Ovum: Politics causing public-sector IT projects to fail

By Sooraj Shah
02 Jun 2012 View Comments
NHS doctor using a computer

Politicians' obsession with deadlines and their lack of understanding of the value and practicality of what can be achieved is causing public-sector IT projects to fail, according to Ovum analyst Joe Dignan.

Dignan was speaking after the NHS was, again, under scrutiny following its decision to scrap the NHS Direct service and replace it with the multi-million pound NHS 111 programme. This will see computer algorithms used to make assessments on patients.

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The Ovum analyst said that the main problem with the implementation of IT projects was the immaturity of a government focused on deadlines.

"It is the immaturity of the administration [the government]. Instead of understanding the value and practicality [of a project] it wants to achieve things quickly, as everything within this administration is deadline based," he said.

Dignan emphasised that this was not solely a problem for the NHS, but all government departments.

"All departments want to launch pilot projects and gain some appraisal of how they work. Given the dreadful experience of IT programmes in the past, they have to be extra careful," he said.

Private-sector investors had opted against the NHS 111 service, while the British Medical Association (BMA) voted against it.

In a statement, IT services company Capita, a long-term NHS contractor, said: "Clearly there are ways that the NHS Direct helpline could be improved and run more efficiently. However, the current tender process is not constructed in a manner that will result in cost-effective services that can flex to the dynamic needs of the public. In particular, it does not currently allow any online interaction."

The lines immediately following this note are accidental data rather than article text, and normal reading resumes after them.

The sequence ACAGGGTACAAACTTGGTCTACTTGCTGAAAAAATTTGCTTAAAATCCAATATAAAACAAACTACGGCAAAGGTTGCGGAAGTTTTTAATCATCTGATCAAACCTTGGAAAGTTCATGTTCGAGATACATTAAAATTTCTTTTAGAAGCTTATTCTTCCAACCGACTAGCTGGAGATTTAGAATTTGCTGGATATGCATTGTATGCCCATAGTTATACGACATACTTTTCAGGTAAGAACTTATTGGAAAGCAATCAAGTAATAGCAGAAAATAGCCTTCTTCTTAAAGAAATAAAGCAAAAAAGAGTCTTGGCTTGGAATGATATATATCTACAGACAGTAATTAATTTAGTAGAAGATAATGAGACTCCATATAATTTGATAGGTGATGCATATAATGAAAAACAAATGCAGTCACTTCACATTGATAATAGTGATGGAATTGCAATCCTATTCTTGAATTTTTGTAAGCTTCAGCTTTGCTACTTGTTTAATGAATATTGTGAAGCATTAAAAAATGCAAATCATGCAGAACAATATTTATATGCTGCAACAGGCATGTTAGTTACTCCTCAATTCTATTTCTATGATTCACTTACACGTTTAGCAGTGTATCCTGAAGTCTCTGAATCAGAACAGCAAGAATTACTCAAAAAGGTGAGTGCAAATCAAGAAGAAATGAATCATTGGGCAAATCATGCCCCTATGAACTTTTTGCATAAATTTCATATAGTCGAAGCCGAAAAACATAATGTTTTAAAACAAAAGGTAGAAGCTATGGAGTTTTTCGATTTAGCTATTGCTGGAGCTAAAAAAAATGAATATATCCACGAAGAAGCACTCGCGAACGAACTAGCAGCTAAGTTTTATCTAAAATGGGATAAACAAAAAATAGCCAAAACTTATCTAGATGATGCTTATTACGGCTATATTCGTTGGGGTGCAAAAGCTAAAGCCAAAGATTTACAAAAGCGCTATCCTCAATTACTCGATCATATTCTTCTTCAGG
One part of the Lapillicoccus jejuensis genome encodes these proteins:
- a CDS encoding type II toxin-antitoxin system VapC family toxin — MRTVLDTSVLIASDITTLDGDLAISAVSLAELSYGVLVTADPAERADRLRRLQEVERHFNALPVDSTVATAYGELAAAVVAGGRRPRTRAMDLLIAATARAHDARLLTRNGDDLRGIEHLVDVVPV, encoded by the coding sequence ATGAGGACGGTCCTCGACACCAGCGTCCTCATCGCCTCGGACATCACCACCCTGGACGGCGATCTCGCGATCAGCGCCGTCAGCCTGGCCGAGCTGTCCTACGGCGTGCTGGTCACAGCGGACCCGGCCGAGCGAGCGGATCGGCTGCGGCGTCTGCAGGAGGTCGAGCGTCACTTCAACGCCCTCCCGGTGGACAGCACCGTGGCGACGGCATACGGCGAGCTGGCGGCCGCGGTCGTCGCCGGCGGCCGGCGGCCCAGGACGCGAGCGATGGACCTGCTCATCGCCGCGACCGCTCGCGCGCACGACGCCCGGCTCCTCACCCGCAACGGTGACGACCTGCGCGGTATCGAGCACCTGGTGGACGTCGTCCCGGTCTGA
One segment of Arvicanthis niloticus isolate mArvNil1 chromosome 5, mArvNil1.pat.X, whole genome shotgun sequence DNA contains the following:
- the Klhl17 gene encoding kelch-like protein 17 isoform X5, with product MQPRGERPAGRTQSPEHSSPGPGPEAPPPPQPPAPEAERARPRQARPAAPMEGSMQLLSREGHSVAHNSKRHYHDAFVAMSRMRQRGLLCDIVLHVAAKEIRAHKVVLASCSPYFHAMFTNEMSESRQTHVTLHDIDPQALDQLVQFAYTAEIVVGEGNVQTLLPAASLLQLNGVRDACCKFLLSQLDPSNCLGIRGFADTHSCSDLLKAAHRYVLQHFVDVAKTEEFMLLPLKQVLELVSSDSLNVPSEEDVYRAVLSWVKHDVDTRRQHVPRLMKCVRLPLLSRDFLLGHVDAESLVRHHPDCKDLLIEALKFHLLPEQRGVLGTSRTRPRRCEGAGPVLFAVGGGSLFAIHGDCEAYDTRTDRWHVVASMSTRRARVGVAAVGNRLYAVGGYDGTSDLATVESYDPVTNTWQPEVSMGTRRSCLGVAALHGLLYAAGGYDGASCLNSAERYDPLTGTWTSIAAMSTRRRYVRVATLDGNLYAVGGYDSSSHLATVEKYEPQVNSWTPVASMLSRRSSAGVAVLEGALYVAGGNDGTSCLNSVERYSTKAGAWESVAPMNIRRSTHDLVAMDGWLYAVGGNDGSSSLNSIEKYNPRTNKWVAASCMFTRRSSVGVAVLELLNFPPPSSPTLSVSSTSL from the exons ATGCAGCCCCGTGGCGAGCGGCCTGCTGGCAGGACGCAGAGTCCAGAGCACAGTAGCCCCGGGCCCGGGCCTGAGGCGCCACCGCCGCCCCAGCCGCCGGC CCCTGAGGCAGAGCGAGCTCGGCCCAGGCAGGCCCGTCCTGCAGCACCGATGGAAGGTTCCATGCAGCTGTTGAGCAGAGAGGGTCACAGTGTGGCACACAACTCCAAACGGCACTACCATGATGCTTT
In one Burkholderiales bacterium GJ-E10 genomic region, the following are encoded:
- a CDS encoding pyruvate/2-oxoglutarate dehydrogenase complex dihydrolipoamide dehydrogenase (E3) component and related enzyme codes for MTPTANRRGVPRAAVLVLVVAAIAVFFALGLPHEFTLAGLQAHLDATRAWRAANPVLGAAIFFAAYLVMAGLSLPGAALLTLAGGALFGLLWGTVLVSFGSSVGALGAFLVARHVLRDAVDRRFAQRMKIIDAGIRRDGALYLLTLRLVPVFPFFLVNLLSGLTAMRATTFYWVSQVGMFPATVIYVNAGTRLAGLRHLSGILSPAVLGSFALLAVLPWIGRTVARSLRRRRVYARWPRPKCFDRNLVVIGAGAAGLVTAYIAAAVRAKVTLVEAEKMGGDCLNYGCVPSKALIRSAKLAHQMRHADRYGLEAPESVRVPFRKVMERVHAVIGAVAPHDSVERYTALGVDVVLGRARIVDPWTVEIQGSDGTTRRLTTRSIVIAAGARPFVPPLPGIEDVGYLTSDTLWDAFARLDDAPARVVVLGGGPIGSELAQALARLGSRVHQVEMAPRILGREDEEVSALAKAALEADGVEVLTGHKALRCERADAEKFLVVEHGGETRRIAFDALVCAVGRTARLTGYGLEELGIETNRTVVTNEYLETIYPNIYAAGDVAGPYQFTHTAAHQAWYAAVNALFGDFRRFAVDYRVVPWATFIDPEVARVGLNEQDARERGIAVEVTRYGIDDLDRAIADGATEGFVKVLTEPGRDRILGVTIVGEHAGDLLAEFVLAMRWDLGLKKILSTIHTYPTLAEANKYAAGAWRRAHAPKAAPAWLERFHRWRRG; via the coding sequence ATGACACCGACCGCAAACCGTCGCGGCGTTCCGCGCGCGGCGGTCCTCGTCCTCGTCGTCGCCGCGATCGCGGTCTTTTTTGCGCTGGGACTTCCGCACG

Dignan said that without the support of organisations such as Capita and the BMA for the new programme, it had little chance of working. He believed that automated services would remove the personal approach many patients needed.

"If the industry itself is not bidding on the programme then you can be certain that it is not going to work. Automation is like an FAQ section, it does not have that personal approach that patients need," he said.

"What I would like the NHS to do is to fix NHS Direct. Why not properly invest in the older structure, learn lessons and make that better?" asked Dignan.

Earlier this week, the Financial Times reported that Andy Parker, joint chief operating officer at Capita, had said that the government should have looked to build on the existing NHS Direct service, instead of creating a new service.

"We believe it would have been a better option to transform the current service, particularly around an integrated digital solution, which would meet future demand and keep in line with government policy to encourage digital by default," he said.

Dignan said that the NHS 111 services would go against the government's idea of creating a holistic IT infrastructure.

"Why would it set up everything locally; local jobs for local people with local solutions in local areas? The whole point was to join up ICT across government, so why is it going into this fractured approach again?" he asked.

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